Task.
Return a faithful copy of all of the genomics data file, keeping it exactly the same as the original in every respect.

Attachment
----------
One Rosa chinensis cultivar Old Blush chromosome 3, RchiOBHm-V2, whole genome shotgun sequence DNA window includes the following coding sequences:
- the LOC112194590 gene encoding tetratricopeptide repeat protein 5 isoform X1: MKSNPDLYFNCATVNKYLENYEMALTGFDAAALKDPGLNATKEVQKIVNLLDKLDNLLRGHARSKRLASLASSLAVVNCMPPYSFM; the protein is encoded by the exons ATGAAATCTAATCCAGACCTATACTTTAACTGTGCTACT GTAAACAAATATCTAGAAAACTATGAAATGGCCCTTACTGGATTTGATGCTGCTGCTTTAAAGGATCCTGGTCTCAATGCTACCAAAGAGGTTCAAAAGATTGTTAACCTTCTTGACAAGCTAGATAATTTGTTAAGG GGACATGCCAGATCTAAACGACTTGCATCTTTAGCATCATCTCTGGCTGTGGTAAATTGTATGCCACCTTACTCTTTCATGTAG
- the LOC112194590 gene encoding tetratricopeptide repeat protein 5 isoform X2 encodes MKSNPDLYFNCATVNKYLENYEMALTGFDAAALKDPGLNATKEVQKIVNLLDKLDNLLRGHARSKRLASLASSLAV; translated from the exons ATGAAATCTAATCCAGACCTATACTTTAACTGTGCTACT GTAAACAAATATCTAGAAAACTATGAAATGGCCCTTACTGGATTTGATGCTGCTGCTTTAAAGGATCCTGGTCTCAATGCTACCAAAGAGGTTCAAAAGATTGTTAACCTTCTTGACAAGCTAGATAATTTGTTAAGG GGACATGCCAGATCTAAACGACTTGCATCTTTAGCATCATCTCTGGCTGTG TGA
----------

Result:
One Rosa chinensis cultivar Old Blush chromosome 3, RchiOBHm-V2, whole genome shotgun sequence DNA window includes the following coding sequences:
- the LOC112194590 gene encoding tetratricopeptide repeat protein 5 isoform X1: MKSNPDLYFNCATVNKYLENYEMALTGFDAAALKDPGLNATKEVQKIVNLLDKLDNLLRGHARSKRLASLASSLAVVNCMPPYSFM; the protein is encoded by the exons ATGAAATCTAATCCAGACCTATACTTTAACTGTGCTACT GTAAACAAATATCTAGAAAACTATGAAATGGCCCTTACTGGATTTGATGCTGCTGCTTTAAAGGATCCTGGTCTCAATGCTACCAAAGAGGTTCAAAAGATTGTTAACCTTCTTGACAAGCTAGATAATTTGTTAAGG GGACATGCCAGATCTAAACGACTTGCATCTTTAGCATCATCTCTGGCTGTGGTAAATTGTATGCCACCTTACTCTTTCATGTAG
- the LOC112194590 gene encoding tetratricopeptide repeat protein 5 isoform X2 encodes MKSNPDLYFNCATVNKYLENYEMALTGFDAAALKDPGLNATKEVQKIVNLLDKLDNLLRGHARSKRLASLASSLAV; translated from the exons ATGAAATCTAATCCAGACCTATACTTTAACTGTGCTACT GTAAACAAATATCTAGAAAACTATGAAATGGCCCTTACTGGATTTGATGCTGCTGCTTTAAAGGATCCTGGTCTCAATGCTACCAAAGAGGTTCAAAAGATTGTTAACCTTCTTGACAAGCTAGATAATTTGTTAAGG GGACATGCCAGATCTAAACGACTTGCATCTTTAGCATCATCTCTGGCTGTG TGA